Spotify recently unveiled its first consumer hardware: a voice-controlled speaker for cars that will stream music and podcasts, called “Car Thing”. However, the product isn’t yet commercial. The speaker is being used for a test in the US with “a small group of invited Spotify Premium users,” according to the company. The data on how they use it will be sent back to Spotify to further its understanding of what drivers listen to, which in turn will filter into any future products and features. The company explained in a blog post, “Our focus remains on becoming the world’s number one audio platform – not on creating hardware.” If Spotify ultimately does create its own hardware for commercial rollout, it will need a reliable supply of first-hand data on how people interact with these devices - hence, Car Thing. “We might do similar voice-specific tests in the future, so don’t be surprised if you hear about ‘Voice Thing’ and ‘Home Thing’,” states Spotify’s blog post. Cars remain one of the heartlands of traditional broadcast-radio listening. Satellite-radio provider SiriusXM is pushing into streaming in the US as well, via its acquisition of Pandora.
The European Copyright Directive is set to come into force on June 7. Each EU member state is then expected to amend their local copyright law to fall in line with the new directive within two years. It’s particularly important that the directive is implemented in a consistent way across the EU, says Reed Smith lawyer Sophie Goossens at the CMU+TGE Digital Dollars Conference earlier this month. Whichever country implements it first will likely influence how it is implemented elsewhere. However, article 13, now article 17, can end up quite differently in Italy due to a simple translation error. The IPKat website stated that in the Italian translation of the directive, a sentence that is meant to ensure that deals between user-upload sites and copyright owners do not impact on non-infringing content actually says the opposite. In English, deals “SHALL NOT result in the prevention of the availability of works … uploaded by users, which do not infringe copyright … including where such works … are covered by an exception or limitation.” In Italian, these deals “MUST prevent the availability of works … uploaded by users that do not infringe copyright … even in cases where such works … are subject to an exception or limitation.” The erroneous translation may be fixed; otherwise, all legal content on online platforms may be banned.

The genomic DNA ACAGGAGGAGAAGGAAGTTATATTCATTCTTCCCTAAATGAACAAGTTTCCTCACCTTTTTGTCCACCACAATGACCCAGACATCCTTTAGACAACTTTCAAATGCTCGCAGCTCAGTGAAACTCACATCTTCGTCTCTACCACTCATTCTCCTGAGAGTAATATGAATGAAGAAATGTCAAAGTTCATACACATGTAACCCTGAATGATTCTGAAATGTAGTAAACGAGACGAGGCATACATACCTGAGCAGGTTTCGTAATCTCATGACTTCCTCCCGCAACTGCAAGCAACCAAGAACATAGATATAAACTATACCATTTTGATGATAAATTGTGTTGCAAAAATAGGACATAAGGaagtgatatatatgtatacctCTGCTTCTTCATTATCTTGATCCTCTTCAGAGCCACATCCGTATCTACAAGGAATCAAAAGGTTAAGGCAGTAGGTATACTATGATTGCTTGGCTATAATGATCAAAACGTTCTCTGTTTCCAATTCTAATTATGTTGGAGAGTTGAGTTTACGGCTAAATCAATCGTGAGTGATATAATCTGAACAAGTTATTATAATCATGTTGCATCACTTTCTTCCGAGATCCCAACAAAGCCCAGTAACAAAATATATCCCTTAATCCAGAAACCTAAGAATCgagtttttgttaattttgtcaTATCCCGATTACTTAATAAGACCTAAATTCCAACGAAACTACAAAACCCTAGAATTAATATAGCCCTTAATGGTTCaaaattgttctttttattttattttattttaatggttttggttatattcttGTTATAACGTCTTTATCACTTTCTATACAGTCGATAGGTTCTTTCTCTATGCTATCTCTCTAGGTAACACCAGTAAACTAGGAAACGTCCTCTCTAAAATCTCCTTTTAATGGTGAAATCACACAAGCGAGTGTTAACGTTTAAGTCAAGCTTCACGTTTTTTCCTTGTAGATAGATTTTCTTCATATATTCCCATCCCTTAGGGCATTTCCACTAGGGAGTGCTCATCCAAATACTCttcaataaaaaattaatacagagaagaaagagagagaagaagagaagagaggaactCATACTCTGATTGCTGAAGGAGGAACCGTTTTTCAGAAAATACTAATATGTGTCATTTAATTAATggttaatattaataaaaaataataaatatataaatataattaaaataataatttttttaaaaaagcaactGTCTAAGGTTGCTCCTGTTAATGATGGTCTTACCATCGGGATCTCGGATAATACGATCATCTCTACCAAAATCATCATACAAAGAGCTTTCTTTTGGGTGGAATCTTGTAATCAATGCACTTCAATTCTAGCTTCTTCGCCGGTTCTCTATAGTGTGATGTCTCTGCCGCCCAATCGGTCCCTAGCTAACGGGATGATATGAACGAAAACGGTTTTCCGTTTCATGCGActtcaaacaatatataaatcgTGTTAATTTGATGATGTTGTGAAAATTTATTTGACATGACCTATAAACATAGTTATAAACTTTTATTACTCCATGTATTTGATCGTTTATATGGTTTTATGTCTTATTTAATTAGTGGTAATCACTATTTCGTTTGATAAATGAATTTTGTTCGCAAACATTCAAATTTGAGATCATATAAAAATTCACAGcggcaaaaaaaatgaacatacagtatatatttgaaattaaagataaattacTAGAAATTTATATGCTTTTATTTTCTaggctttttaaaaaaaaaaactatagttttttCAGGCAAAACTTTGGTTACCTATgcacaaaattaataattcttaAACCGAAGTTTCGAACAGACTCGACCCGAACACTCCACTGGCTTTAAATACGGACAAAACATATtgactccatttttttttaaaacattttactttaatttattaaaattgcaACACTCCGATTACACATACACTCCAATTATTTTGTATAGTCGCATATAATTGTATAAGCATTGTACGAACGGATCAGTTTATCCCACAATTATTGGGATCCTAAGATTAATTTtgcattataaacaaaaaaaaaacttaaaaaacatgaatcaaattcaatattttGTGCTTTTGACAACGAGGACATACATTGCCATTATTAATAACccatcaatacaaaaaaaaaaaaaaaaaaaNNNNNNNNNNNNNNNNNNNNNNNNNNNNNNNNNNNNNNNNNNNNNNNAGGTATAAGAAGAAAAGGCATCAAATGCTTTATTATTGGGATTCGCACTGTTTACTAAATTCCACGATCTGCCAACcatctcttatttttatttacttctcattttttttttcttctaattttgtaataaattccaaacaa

Soul singer Ernie Hines recently sued Shawn “Jay-Z” Carter and Timothy “Timbaland” Mosley for copyright infringement over their use of his 1970 single “Help Me Put Out the Flame (In My Heart)” on two separate songs released in the late 1990s - “Paper Chase” by Jay-Z and “Toe 2 Toe” by Ginuwine. The rapper and producer failed to clear the sample, and it was used without his consent with no financial benefit to him, alleges the suit, which was filed on May 18. Hines is seeking a dollar amount “to be determined by the Court,” which he estimates exceeds $2 million, along with interest, attorneys fees and other relief the court “deems just and equitable.” Other defendants include Jay-Z’s Roc-A-Fella Records, Def Jam Recordings, Universal Music Group, and Sony Music Holdings. Vol. 2… A Hard Knock Life is Jay-Z’s best-selling album with more than 5 million copies sold in the U.S. Ginuwine sold over 2 million copies in the U.S. Hines was a gospel singer and later played guitar for acts like Joe Valentine’s R&B Pop Band, Big Joe Turner and Lowell Fulsom. He was signed to Stax Records in 1970, and released five of his singles (including “Help Me”) and one album, 1972’s Electrified, under their We Produce banner.
- Why you should try listening on repeat.
- BMI honors Sting and Imagine Dragons at the 2019 Pop Awards.
- Lil Nas X’s “Old Town Road" takes the top spot in YouTube’s global songs chart with 73.6 million views in the week of May 10-16.
- K-pop icon 2NE1 delights fans with its 10th anniversary reunion.
- Laine Hardy wins this year's American Idol and performs new single "Flame”.
- Ed Sheeran and Justin Bieber drop the official video of "I Don't Care" — the pop stars’ second musical collaboration since 2015.
Who is Exploration?
Exploration is proud to be the company of choice to administer much of the world’s most important media. Utilizing competent staff and advanced technology, our clients are able to better control their data and collect their money.
We’re writing a free book on how the music business works. Learn more here.
The catalog metadata template offers the minimum viable data needed to collect publishing royalties. Download the .csv file here.
Please feel free to reach out anytime if you have any questions or ideas!
Hope you have a great weekend!
171 Pier Ave., #251
Santa Monica, CA 90405